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LONDON, 23 December - US scientists believe they may have cracked one of the great biofuel conundrums. They have turned a thick soup of algae into a mix of crude oil, gas, water and plant nutrients in less than an hour. That is, they have taken 60 minutes to do what Nature does – at great pressures and temperatures – over millions of years.
Better still, the researchers at the US Government's Pacific Northwest National Laboratory (PNNL) believe they have invented a continuous process that is not only faster than the experimental methods pioneered so far for making oil from natural growing things, but cheaper, and more self-sustaining.
somewhere between 50% and 70% of the algal carbon is converted to potential energy in the form of crude oil, which in turn can be made into aviation fuel, gasoline or diesel.
The leftovers are clean water, a mix of fuel gases and nitrogen, phosphorus and potassium that can be used to nourish more algae.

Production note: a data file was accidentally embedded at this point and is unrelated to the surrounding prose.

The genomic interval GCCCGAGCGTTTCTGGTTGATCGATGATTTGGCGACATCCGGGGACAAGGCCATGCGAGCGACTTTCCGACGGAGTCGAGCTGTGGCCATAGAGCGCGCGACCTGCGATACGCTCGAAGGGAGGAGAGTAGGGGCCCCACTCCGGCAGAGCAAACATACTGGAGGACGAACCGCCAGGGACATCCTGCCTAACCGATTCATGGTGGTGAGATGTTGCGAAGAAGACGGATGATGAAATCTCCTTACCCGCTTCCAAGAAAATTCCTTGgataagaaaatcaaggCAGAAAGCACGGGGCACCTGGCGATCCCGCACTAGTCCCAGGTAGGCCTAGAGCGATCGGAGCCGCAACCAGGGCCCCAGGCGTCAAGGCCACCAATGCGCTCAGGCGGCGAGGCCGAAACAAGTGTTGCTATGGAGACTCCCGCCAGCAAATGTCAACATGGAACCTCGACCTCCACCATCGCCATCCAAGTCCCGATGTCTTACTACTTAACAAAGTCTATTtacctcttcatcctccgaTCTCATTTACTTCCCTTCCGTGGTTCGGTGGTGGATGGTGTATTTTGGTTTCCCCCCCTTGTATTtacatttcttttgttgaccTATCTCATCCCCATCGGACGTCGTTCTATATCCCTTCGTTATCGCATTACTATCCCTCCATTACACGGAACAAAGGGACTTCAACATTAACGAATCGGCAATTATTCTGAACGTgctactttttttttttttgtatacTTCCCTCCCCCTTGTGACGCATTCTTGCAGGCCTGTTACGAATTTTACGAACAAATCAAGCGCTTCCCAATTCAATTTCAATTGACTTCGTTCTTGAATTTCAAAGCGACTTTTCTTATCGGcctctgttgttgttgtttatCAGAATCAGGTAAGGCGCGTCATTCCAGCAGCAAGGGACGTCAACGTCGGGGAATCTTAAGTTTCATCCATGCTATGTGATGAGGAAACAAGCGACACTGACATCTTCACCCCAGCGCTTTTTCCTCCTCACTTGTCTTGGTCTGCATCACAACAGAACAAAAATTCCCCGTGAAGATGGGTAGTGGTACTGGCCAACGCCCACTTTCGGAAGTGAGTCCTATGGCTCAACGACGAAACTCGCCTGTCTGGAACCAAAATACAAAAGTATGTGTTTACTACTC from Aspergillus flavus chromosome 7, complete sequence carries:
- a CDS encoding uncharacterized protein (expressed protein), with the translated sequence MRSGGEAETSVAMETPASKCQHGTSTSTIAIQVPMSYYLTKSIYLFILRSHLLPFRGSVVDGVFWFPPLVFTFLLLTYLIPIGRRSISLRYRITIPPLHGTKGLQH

Wow, you guys are so pessimistic!!
reply to post by Bedlam
Is it? I looked in Fragile Earth. If it's elsewhere, sorry...
still - good news! Wanted to spread it around.
It's a travesty that solar and wind haven't been properly funded or given a grace period....
it is also possible to desalinate sea water...
Also, what is the net greenhouse effect from this "crude oil" compared to conventional crude?
Well, I'm pretty sure this topic is already a thread, BUT that said, it's not new. And usually, it's a negative balance sort of thing in that it takes more energy to reform the biomass into fuel than you get back from the fuel.
Your research topic is: Thermal Depolymerization. That's what this is, and it's old hat.